September 14, 2004
Re: File No. S7-25-99
I urge you to withdraw the rule that I understand you have sanctioned to allow stockbrokers to present themselves to the public as financial planners.
When I began serious investing, I did research to see what kind of professional advice was available and was drawn by the merits of a certified financial planner. By paying a fee for advice and receiving a disclosure document that includes methods of compensation and any conflicts of interest, I felt I gained legal as well as moral assurance that the certified financial planner is bound by the fiduciary standard to put my financial interests first.
I intentionally avoided putting my investments in the hands of a stockbroker, concerned that the "free" advice would be paid for by behind-the-scenes payments. As I understand it, stockbrokers do not have to disclose any financial incentive received for selling particular securities or any disciplinary issues faced with regulators, nor are they bound by the fiduciary standard to put clients' interests first.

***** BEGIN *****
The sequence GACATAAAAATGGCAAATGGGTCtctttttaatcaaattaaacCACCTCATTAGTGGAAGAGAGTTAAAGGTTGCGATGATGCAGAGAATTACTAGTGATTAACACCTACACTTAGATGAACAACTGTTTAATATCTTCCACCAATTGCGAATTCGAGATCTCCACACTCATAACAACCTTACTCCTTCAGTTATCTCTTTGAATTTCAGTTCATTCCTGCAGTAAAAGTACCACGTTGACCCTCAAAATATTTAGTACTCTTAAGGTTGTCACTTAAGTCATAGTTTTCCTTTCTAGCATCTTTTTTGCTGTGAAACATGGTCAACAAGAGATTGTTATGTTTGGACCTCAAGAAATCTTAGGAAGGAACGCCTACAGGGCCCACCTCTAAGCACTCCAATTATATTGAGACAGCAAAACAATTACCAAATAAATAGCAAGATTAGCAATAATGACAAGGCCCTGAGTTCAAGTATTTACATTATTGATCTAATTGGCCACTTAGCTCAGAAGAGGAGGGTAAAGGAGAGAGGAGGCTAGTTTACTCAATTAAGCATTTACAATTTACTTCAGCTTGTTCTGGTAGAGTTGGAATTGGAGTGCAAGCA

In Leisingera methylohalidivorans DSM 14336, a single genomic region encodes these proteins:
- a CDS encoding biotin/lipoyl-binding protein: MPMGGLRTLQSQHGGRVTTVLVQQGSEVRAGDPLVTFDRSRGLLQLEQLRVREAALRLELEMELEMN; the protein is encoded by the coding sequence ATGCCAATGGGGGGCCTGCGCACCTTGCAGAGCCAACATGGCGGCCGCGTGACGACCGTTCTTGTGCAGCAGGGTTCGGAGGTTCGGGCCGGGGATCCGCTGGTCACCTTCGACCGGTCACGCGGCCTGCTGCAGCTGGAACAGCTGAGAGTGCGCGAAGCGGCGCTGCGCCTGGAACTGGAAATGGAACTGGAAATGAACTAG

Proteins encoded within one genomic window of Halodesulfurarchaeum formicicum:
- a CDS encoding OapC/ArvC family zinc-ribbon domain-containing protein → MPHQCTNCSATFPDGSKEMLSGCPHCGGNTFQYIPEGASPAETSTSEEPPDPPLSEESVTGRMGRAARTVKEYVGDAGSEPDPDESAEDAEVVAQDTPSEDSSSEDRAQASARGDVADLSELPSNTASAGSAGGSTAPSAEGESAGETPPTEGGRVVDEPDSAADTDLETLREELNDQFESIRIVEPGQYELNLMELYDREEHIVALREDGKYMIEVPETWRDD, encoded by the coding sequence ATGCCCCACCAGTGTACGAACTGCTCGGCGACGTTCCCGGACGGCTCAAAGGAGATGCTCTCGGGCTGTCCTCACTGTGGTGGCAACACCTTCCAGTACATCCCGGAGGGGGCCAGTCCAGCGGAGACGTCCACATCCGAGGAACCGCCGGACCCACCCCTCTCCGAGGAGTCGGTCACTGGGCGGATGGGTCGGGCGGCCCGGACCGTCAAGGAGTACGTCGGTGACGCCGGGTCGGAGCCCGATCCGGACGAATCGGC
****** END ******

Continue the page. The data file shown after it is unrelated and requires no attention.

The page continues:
Financial planning is not 'incidental' to my long-term financial well being. If stockbrokers want to be "marketed" as financial planners, they should have to live up to the SEC's rules and register as Investment Advisers under the Act of 1940.
Given the scandals and frauds that have cost investors so much in recent years, Iím stunned that the SEC would choose to loosen protection to investors. I am under the impression that part of the mission of the Securities and Exchange Commission is to protect the public. This rule invites conflict of interest on the part of the stockbroker and confusion on the part of the investor about financial planners.
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